The only good the Thirty Years War accomplished was a negative one. It discouraged both Catholics and Protestants from ever trying it again. Henceforth they left each other in peace. This however did not mean that religious feeling and theological hatred had been removed from this earth. On the contrary. The quarrels between Catholic and Protestant came to an end, but the disputes between the different Protestant sects continued as bitterly as ever before. In Holland a difference of opinion as to the true nature of predestination (a very obscure point of theology, but exceedingly important in the eyes of your great-grandfather) caused a quarrel which ended with the decapitation of John of Oldenbarneveldt, the Dutch statesman, who had been responsible for the success of the Republic during the first twenty years of its independence, and who was the great organising genius of her Indian trading company. In England, the feud led to civil war.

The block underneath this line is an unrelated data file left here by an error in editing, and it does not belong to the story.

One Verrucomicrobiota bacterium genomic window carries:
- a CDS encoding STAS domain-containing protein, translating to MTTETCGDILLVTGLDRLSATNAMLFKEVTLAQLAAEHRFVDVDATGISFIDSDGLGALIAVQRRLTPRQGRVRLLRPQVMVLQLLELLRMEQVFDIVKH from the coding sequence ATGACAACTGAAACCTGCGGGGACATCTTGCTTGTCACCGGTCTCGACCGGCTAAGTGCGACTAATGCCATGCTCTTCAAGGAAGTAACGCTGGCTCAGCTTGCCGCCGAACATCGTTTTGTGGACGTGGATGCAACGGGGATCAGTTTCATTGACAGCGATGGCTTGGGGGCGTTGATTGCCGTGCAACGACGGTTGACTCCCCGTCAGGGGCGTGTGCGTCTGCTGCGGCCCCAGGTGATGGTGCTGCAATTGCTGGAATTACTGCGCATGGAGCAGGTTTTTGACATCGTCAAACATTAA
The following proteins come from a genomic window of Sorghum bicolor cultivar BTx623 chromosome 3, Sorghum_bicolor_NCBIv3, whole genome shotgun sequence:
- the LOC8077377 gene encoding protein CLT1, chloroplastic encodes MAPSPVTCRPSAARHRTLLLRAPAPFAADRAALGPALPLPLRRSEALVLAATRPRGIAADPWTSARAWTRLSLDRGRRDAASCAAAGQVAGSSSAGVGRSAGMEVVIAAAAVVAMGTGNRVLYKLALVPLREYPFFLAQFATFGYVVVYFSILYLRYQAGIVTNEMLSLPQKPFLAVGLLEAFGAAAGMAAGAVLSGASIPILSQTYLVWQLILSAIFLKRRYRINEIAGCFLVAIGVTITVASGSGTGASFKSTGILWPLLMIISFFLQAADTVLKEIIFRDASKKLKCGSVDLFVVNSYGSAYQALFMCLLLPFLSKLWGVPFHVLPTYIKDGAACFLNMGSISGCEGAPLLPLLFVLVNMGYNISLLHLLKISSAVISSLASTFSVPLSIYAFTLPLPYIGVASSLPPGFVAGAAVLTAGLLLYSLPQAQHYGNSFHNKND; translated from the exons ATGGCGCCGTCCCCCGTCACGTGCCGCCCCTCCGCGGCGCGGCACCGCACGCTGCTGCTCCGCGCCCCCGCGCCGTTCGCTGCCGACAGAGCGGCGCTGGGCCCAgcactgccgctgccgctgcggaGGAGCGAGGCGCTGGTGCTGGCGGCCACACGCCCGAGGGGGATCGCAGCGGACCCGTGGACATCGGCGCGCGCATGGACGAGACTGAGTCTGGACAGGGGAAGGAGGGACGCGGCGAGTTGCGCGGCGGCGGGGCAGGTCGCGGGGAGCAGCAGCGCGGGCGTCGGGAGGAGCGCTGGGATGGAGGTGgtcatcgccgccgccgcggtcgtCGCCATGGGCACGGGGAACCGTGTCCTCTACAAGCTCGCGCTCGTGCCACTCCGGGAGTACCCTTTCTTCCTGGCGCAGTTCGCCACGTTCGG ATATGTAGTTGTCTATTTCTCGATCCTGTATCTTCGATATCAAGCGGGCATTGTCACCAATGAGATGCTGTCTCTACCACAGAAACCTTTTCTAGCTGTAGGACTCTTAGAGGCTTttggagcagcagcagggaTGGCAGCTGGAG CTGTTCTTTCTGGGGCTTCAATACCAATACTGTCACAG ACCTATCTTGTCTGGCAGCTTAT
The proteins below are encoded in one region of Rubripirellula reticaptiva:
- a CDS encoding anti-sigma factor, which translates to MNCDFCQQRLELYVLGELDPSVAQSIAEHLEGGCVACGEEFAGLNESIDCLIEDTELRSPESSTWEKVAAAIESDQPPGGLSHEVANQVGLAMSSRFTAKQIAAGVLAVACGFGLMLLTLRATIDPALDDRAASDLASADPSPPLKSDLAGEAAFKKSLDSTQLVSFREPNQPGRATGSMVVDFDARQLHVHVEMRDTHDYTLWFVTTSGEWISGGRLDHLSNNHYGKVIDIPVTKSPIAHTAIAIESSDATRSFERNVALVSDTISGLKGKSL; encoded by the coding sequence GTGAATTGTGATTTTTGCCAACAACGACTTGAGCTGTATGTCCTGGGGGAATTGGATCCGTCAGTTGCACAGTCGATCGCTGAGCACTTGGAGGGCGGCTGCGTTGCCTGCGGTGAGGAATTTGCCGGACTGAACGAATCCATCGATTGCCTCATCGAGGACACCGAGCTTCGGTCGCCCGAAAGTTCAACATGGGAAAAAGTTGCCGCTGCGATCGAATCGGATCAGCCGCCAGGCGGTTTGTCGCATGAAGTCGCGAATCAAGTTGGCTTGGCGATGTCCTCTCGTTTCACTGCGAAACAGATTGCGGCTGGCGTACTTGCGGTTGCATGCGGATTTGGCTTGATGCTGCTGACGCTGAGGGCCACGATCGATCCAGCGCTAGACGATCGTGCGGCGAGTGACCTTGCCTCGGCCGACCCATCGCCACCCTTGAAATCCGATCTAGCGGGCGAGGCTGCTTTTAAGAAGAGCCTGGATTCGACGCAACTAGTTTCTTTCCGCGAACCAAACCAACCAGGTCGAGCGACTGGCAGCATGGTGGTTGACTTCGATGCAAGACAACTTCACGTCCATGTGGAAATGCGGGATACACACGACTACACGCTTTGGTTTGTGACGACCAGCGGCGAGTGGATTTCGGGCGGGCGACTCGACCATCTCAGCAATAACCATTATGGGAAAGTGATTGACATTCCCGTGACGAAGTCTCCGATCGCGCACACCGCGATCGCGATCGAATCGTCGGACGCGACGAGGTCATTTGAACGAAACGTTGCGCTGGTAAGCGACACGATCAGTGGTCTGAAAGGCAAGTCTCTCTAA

But before I tell you of this outbreak which led to the first execution by process-of-law of a European king, I ought to say something about the previous history of England. In this book I am trying to give you only those events of the past which can throw a light upon the conditions of the present world. If I do not mention certain countries, the cause is not to be found in any secret dislike on my part. I wish that I could tell you what happened to Norway and Switzerland and Serbia and China. But these lands exercised no great influence upon the development of Europe in the sixteenth and seventeenth centuries. I therefore pass them by with a polite and very respectful bow. England however is in a different position. What the people of that small island have done during the last five hundred years has shaped the course of history in every corner of the world. Without a proper knowledge of the background of English history, you cannot understand what you read in the newspapers. And it is therefore necessary that you know how England happened to develop a parliamentary form of government while the rest of the European continent was still ruled by absolute monarchs.